We all know the common wisdom (backed up by research, actually) that the number one reason people volunteer or give money is because they were asked. In other words, there is a big difference between knowing there are ways to be philanthropic and feeling invited to participate. Never confuse publicity with recruitment.
Last month I shared Ten Time-Tested Volunteer Recruitment Tips that Still Work. This month I want to examine the potential volunteers we rarely attract for three reasons:
- We do not recognize them as talent pools or as people who would be interested in helping us.
- We internally edit ourselves by feeling they are somehow out of our reach, and so we never ask them.
- We aren’t sure how to approach them, so we don’t. And perhaps we are not sure if we will be able to design work for them or support them as needed.
By not tapping the widest circle of people in the community to join us as volunteers, everyone loses. Our organizations never gain the wealth of skills out there and the uninvited potential volunteers are denied all the benefits of donating their time and talent.
Who Is Overlooked
Naturally, there are many volunteer resources managers who are fantastic at casting a wide, inclusive net when they seek volunteers. And, many people who are under-recruited do find ways to contribute their time. My point here is to encourage you to reflect on your own attitudes and beliefs. Do you truly see the populations below as prospects for your volunteer corps? Have you intentionally attempted to recruit them? What is blocking you from trying – or perhaps what is blocking them from saying yes?
Like bank robbers, fundraising professionals go where the money is. Of course this makes a lot of sense. But too often we buy into the mistaken belief that rich people don’t want to get involved beyond writing a check.
When was the last time you partnered with your development staff to invite financial donors – especially the big ones – to get more personally involved with your cause? If they support you with money, they must care about your mission. Wouldn’t they like to see your organization in action on the front line? Don’t they have other potential skills to offer beyond check-writing? What about other people in their family?
I acknowledge that it is a hard sell to get fundraising staff to like this idea, since they almost always guard the names of donors like state secrets. The point is to develop an outreach strategy together, at least mentioning volunteer opportunities along with the next pitch for a donation. We are talking about baby steps, such as asking donors if they’d like to help at a special event, usher one performance, paint one room.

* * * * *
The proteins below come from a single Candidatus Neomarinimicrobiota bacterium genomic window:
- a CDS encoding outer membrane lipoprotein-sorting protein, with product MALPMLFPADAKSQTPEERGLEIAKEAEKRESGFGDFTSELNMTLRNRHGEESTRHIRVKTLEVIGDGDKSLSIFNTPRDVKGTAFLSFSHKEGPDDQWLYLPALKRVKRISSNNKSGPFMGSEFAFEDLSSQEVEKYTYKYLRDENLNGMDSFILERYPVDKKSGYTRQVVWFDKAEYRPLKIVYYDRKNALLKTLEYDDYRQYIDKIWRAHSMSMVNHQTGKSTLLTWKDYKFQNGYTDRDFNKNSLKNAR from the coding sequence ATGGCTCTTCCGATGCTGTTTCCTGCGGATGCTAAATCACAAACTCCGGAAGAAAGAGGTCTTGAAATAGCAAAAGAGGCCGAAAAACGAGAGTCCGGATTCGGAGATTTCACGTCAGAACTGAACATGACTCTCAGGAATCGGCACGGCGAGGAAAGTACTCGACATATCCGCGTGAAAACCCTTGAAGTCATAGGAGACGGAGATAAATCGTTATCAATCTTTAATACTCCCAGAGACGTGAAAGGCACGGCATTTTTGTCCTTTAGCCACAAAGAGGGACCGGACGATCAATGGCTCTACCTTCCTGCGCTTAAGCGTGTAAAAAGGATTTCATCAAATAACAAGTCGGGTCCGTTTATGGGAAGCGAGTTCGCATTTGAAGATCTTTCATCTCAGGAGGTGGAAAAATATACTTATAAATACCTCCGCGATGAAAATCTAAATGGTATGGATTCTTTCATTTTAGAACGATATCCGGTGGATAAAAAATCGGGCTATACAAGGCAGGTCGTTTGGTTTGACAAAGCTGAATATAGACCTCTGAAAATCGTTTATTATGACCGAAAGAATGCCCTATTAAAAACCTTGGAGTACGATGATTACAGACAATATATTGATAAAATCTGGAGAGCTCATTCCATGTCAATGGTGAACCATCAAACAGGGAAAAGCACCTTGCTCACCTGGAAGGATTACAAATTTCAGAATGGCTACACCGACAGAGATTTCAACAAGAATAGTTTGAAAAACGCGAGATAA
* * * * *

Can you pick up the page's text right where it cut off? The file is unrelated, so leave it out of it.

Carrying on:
Then there is the opposite side of the economic spectrum. Most research reports that lower income people and those without higher education are less likely to volunteer. But correlation is not causation. I submit that we tend to avoid recruiting from low-income areas, so it’s another case of “they were not asked.”
First, there is an enormous amount of self-help, collaboration, and barter going on in disadvantaged communities. These may not be activities that anyone consciously recognizes or labels as “volunteering,” but that does not matter. Shared child care, community gardens, exchange of services, and more occur naturally out of need. Serving others is a form of self-esteem. Never assume that a low income means an unwillingness to help or that the person has no useful skills to offer.
I have covered this theme in two past Hot Topics: Both Receiving and Giving and Lessening Social Exclusion through Volunteering. I still feel strongly about the points I outline in these essays and hope you will revisit them to consider your point of view on the subject.
Only some organizations provide services to the poor, but all have been created to address some social or community need. That means that every citizen is potentially a client of some organization somewhere, sometime. Your paid staff and volunteers are undoubtedly getting some sort of assistance or service right now from another provider for needs unconnected to your services to others. So why can’t your clients also be volunteers with you?
In the two Hot Topics linked above, I also discuss ways to engage clients in self-help activities, especially facilitating mutual support among the families and friends traveling on the same path as the primary client.
Depending on the type of service you offer, it might make more sense to wait until your clients finish their program, treatment, whatever and approach them to return as alumni volunteers. It’s a way to pass it forward and even celebrate their success.